Strengthening activities or resistance exerciseStrengthening activities or resistance exercise d.doran@muscul… Tue, 05/18/2021 - 17:17
- Generally, strengthening activities/exercises involve the major muscle groups.
- It is important to think about strengthening the muscles of your arms and legs, stomach and back (‘core’) muscles.
- Improved core strength can help improve your posture and balance, which can reduce the risk of falling and can help with day-to-day activities, such as wheelchair transfers.
- Avoid excessive ‘eccentric’ activity. This means repetitive tasks or exercises where the muscle is being lengthened, for example squats.
- Eccentric exercises put much greater force through the muscle and can lead to muscle soreness and potentially some damage.
Talk to your physiotherapist about which muscles you should strengthen and how, as this will be different for everyone.
It is important to think about improving the endurance of your muscles, rather than strengthening or trying to build up muscle bulk.
This will help you with day-to-day tasks and allow you to do them for longer, for example, being able to climb more stairs before you get tired.
It may not be possible to strengthen muscles that are very weak because of a muscle-wasting condition, but it’s important to maintain what you have for as long as you can.
How often should I do strengthening exercises and how long should each exercise session last?
- Ideally you should do strengthening exercises at least twice a week (UK Chief Medical Officer’s Physical Activity Guidelines 2019)
- It is better not to do strengthening exercises on consecutive days; give your muscles a chance to recover.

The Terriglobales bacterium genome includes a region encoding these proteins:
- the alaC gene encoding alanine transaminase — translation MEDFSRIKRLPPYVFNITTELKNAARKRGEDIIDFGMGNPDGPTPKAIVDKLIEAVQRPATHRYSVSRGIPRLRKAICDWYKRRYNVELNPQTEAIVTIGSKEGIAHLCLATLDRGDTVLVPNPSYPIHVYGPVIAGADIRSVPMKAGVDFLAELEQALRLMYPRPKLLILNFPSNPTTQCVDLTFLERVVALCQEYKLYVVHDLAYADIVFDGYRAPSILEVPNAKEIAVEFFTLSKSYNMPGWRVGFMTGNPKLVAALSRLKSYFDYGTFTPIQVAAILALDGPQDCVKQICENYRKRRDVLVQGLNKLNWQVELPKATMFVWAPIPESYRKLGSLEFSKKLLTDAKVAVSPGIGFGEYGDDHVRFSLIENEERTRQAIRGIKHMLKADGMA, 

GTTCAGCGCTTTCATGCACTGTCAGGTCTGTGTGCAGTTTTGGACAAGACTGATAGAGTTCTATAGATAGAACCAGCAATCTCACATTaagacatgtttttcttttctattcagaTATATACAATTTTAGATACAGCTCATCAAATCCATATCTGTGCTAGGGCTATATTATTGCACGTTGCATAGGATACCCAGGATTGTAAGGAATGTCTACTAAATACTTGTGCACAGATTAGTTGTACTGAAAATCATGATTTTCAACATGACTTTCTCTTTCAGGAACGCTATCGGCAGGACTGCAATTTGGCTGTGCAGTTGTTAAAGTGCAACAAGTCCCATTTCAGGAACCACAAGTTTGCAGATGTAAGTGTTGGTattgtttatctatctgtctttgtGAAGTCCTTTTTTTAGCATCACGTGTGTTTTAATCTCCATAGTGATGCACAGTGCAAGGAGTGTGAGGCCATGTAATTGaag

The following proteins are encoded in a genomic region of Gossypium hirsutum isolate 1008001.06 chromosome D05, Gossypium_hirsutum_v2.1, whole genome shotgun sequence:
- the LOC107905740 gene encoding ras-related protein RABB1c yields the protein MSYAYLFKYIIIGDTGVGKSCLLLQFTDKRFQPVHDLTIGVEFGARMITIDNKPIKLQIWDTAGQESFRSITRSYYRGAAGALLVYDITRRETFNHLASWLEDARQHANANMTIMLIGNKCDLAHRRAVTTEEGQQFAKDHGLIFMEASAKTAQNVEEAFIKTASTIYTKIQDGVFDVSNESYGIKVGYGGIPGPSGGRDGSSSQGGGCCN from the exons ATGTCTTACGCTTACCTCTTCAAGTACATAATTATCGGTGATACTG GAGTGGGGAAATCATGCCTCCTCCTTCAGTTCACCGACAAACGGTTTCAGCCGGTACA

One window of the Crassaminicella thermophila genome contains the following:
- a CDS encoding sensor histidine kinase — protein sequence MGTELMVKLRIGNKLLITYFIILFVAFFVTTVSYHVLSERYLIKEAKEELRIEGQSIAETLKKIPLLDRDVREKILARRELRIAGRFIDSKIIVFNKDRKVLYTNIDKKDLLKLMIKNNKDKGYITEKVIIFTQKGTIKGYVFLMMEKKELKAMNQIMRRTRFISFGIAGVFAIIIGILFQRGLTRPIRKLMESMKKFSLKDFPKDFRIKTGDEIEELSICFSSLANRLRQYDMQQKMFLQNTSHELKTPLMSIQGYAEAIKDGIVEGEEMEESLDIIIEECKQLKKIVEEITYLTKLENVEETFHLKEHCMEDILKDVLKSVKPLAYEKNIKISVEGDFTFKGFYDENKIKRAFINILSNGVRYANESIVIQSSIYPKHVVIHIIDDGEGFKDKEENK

- Within an exercise session, you should alternate the muscles you exercise, so if you start with an arm exercise, do a leg exercise next.
If adding these exercises makes your muscles too weak, sore or fatigued to perform daily tasks, then do less exercise or speak to your physiotherapist
How hard should the strengthening exercises be?
- Low- to moderate-strength (resistance) exercises are safe for most people with muscle-wasting conditions.
- Avoid lifting heavy weights as this may cause damage to already vulnerable muscles, and put additional strain on surrounding ligaments and joints.
- Take care to protect your neck, back and posture when doing any lifting, to avoid other injuries.
- Increase the number of repetitions rather than the weight you lift.
- Stop the exercise if your muscles shake too much or the movements become jerky.
- When you start a new strength exercise you might expect to be a little bit achy, but any muscle soreness should have gone after 48 hours.
In very rare circumstances, people with muscle-wasting conditions can experience changes in the colour of their urine after exercise (in other words, urine that appears the colour of black tea or cola).
Attend A&E if you notice such a change, as this could be a condition called myoglobinuria.
|What type of activity/ exercise?||How often?||How hard?||How much?||What do I need to be careful of?|
Using exercise bands,
small weights or Tai Chi/Pilates
yoga or mat work style exercises.
Individual programme: seek advice about which muscles to strengthen.
At least twice a week.
Stop before fatigue.
One set of eight to twelve repetitions for each muscle group identified. Gradually increase to three sets as you are able.
Low/moderate weights; increase number of repetitions rather than weight.